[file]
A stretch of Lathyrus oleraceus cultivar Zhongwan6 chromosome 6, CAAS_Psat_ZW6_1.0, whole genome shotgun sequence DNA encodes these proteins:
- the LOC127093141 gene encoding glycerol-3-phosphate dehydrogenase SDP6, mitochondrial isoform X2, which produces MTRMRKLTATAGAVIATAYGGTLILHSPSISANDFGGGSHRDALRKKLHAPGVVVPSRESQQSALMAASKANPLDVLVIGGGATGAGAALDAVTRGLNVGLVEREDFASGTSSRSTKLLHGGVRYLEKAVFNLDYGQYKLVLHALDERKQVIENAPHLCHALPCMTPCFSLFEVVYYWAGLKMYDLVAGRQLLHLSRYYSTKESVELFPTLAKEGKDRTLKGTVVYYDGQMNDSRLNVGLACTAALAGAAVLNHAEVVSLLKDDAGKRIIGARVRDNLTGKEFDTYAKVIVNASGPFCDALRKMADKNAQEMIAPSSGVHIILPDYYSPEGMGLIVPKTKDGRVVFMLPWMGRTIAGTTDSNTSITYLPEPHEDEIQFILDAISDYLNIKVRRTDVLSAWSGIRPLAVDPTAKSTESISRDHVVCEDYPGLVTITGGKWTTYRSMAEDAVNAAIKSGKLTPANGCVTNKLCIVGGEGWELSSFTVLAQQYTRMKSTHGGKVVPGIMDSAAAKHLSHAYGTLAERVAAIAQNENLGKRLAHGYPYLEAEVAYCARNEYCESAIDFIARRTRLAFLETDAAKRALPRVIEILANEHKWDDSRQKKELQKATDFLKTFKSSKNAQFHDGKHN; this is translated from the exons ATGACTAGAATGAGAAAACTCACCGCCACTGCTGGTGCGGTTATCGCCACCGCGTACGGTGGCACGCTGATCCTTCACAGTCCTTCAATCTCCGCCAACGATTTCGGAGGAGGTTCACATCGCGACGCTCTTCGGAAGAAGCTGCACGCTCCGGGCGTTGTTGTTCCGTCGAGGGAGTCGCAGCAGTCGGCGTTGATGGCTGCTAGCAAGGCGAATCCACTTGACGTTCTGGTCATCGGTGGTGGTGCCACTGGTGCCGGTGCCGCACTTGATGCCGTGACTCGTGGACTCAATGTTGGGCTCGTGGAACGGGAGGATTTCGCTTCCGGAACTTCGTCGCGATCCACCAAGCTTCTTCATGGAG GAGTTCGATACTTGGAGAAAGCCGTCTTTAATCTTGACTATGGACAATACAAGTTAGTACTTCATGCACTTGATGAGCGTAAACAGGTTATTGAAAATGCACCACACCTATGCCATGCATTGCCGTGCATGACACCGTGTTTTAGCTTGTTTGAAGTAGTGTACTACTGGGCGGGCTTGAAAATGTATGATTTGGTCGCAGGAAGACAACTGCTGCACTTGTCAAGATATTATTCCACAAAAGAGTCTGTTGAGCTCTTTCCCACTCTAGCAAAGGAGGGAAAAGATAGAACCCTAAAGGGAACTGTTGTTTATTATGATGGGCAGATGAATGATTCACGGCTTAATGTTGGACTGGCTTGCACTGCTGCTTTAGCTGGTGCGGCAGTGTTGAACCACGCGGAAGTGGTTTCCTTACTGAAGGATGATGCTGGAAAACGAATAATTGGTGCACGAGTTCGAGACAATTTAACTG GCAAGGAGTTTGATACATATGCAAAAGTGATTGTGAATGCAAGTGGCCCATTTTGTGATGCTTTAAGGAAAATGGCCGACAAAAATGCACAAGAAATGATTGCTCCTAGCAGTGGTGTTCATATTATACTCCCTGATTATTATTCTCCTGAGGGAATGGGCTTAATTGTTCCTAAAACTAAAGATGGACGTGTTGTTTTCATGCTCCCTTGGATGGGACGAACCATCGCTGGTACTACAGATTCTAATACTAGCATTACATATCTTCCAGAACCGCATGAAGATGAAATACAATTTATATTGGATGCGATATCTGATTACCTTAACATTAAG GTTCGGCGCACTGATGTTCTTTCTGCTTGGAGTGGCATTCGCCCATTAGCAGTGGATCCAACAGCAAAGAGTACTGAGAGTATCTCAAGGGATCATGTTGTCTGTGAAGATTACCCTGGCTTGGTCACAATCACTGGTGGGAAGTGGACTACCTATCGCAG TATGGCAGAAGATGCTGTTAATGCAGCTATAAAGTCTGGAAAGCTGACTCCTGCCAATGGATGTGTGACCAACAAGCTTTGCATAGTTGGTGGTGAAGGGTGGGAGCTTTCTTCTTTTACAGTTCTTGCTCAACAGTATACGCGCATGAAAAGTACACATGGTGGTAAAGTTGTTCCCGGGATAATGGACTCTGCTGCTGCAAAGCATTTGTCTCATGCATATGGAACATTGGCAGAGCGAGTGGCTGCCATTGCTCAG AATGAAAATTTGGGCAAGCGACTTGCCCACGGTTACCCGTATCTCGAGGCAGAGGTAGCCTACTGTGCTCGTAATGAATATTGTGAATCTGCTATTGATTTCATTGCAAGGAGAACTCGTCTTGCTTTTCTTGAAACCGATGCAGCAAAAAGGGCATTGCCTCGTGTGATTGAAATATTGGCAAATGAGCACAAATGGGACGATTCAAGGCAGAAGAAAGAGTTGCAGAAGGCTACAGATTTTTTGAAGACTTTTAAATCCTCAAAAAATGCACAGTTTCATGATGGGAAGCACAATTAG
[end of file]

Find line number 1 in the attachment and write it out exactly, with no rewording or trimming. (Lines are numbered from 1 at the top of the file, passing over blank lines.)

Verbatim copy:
A stretch of Lathyrus oleraceus cultivar Zhongwan6 chromosome 6, CAAS_Psat_ZW6_1.0, whole genome shotgun sequence DNA encodes these proteins: